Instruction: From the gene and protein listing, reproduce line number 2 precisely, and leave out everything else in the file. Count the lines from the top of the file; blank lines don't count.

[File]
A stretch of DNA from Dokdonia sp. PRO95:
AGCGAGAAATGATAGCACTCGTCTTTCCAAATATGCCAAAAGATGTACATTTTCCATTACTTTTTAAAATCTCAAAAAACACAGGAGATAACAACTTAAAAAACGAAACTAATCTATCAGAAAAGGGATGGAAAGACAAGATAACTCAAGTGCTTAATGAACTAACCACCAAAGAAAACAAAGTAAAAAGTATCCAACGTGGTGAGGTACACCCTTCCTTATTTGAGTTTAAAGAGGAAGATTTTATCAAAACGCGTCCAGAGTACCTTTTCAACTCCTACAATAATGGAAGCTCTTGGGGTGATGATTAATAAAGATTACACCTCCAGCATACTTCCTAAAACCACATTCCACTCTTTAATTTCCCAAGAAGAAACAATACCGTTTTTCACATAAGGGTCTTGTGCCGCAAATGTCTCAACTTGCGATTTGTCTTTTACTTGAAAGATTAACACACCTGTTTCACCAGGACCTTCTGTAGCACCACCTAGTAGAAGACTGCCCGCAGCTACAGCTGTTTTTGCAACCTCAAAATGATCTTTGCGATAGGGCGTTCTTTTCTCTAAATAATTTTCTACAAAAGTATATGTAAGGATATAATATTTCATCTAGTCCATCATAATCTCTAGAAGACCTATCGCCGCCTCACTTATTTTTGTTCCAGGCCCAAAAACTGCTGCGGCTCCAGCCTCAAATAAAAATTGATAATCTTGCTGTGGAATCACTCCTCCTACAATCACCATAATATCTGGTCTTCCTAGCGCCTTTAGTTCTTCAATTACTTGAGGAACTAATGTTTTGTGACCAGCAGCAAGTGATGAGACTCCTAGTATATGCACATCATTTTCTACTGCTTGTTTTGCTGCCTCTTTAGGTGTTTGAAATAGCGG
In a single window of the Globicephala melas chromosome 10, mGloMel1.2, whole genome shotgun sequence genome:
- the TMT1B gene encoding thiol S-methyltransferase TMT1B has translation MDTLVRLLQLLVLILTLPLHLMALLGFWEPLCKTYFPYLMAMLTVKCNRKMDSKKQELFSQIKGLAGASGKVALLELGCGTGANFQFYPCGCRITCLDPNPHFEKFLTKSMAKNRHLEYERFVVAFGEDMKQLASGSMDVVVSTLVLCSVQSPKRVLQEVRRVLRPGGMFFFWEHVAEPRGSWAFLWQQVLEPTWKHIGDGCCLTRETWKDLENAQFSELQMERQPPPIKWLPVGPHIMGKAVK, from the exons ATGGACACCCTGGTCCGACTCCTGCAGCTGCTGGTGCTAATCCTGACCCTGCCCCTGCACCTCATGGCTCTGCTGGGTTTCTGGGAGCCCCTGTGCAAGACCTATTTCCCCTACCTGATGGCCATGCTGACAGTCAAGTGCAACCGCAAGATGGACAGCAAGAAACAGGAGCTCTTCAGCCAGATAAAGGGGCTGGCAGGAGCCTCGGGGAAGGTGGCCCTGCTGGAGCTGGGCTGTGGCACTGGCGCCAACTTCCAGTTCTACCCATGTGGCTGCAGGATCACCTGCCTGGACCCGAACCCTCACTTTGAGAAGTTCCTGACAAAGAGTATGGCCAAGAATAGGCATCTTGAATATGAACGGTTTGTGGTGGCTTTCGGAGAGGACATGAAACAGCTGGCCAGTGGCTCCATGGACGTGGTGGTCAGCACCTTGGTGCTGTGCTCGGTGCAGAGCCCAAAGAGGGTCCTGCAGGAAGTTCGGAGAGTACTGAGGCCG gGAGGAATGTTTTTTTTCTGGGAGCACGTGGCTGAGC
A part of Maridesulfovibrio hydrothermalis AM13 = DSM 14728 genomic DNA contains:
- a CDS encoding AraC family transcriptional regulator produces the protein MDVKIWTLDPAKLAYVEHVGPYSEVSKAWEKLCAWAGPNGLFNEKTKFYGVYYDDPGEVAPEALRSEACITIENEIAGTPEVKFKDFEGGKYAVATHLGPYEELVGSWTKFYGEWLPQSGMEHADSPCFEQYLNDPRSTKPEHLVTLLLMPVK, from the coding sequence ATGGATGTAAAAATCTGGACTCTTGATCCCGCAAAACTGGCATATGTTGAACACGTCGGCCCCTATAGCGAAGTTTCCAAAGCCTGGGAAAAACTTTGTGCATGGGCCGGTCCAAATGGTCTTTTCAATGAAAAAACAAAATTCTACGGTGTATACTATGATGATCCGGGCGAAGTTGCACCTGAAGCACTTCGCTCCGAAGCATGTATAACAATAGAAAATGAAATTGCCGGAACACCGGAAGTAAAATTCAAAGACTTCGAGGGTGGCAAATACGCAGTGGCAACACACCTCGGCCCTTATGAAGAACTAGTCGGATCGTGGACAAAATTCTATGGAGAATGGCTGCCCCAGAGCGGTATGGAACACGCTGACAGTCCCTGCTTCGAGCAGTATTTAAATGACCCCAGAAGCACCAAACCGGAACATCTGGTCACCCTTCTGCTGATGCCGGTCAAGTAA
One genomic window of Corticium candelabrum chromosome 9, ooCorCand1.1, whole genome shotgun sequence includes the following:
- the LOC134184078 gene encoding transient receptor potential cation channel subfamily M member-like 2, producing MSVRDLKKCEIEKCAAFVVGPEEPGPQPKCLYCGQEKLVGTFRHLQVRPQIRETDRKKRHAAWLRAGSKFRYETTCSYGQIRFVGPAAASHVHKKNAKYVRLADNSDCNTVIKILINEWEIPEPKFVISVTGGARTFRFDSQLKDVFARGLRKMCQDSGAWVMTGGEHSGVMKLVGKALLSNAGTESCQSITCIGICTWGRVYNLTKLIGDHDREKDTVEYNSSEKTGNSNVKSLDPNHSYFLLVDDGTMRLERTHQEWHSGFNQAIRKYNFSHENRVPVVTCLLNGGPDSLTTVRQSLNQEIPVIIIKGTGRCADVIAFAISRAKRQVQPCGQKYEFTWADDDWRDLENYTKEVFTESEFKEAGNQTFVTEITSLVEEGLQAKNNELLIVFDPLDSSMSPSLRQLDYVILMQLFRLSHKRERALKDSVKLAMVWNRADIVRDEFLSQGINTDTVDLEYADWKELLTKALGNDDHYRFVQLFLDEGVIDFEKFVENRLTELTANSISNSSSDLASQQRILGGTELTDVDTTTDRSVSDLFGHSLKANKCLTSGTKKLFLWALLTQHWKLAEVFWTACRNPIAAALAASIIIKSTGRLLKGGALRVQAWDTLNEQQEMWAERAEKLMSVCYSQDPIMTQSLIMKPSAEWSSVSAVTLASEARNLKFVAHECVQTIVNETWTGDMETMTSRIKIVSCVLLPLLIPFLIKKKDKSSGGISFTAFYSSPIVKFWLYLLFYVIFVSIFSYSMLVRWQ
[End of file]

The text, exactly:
AGCGAGAAATGATAGCACTCGTCTTTCCAAATATGCCAAAAGATGTACATTTTCCATTACTTTTTAAAATCTCAAAAAACACAGGAGATAACAACTTAAAAAACGAAACTAATCTATCAGAAAAGGGATGGAAAGACAAGATAACTCAAGTGCTTAATGAACTAACCACCAAAGAAAACAAAGTAAAAAGTATCCAACGTGGTGAGGTACACCCTTCCTTATTTGAGTTTAAAGAGGAAGATTTTATCAAAACGCGTCCAGAGTACCTTTTCAACTCCTACAATAATGGAAGCTCTTGGGGTGATGATTAATAAAGATTACACCTCCAGCATACTTCCTAAAACCACATTCCACTCTTTAATTTCCCAAGAAGAAACAATACCGTTTTTCACATAAGGGTCTTGTGCCGCAAATGTCTCAACTTGCGATTTGTCTTTTACTTGAAAGATTAACACACCTGTTTCACCAGGACCTTCTGTAGCACCACCTAGTAGAAGACTGCCCGCAGCTACAGCTGTTTTTGCAACCTCAAAATGATCTTTGCGATAGGGCGTTCTTTTCTCTAAATAATTTTCTACAAAAGTATATGTAAGGATATAATATTTCATCTAGTCCATCATAATCTCTAGAAGACCTATCGCCGCCTCACTTATTTTTGTTCCAGGCCCAAAAACTGCTGCGGCTCCAGCCTCAAATAAAAATTGATAATCTTGCTGTGGAATCACTCCTCCTACAATCACCATAATATCTGGTCTTCCTAGCGCCTTTAGTTCTTCAATTACTTGAGGAACTAATGTTTTGTGACCAGCAGCAAGTGATGAGACTCCTAGTATATGCACATCATTTTCTACTGCTTGTTTTGCTGCCTCTTTAGGTGTTTGAAATAGCGG